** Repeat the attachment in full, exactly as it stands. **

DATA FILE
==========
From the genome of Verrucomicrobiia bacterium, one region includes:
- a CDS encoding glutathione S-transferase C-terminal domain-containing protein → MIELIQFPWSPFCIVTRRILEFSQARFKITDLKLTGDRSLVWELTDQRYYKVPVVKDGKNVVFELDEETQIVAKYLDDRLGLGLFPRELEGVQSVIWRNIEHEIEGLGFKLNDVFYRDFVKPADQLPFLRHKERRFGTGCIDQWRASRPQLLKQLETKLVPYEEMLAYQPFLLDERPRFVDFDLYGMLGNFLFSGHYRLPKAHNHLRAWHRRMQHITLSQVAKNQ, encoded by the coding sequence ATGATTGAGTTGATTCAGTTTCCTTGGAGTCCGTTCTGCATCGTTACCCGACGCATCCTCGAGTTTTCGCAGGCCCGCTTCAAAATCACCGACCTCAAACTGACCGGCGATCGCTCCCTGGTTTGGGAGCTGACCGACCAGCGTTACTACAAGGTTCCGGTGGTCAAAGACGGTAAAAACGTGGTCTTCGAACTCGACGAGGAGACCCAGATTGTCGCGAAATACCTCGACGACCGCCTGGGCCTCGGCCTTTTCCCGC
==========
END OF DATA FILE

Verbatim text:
From the genome of Verrucomicrobiia bacterium, one region includes:
- a CDS encoding glutathione S-transferase C-terminal domain-containing protein → MIELIQFPWSPFCIVTRRILEFSQARFKITDLKLTGDRSLVWELTDQRYYKVPVVKDGKNVVFELDEETQIVAKYLDDRLGLGLFPRELEGVQSVIWRNIEHEIEGLGFKLNDVFYRDFVKPADQLPFLRHKERRFGTGCIDQWRASRPQLLKQLETKLVPYEEMLAYQPFLLDERPRFVDFDLYGMLGNFLFSGHYRLPKAHNHLRAWHRRMQHITLSQVAKNQ, encoded by the coding sequence ATGATTGAGTTGATTCAGTTTCCTTGGAGTCCGTTCTGCATCGTTACCCGACGCATCCTCGAGTTTTCGCAGGCCCGCTTCAAAATCACCGACCTCAAACTGACCGGCGATCGCTCCCTGGTTTGGGAGCTGACCGACCAGCGTTACTACAAGGTTCCGGTGGTCAAAGACGGTAAAAACGTGGTCTTCGAACTCGACGAGGAGACCCAGATTGTCGCGAAATACCTCGACGACCGCCTGGGCCTCGGCCTTTTCCCGC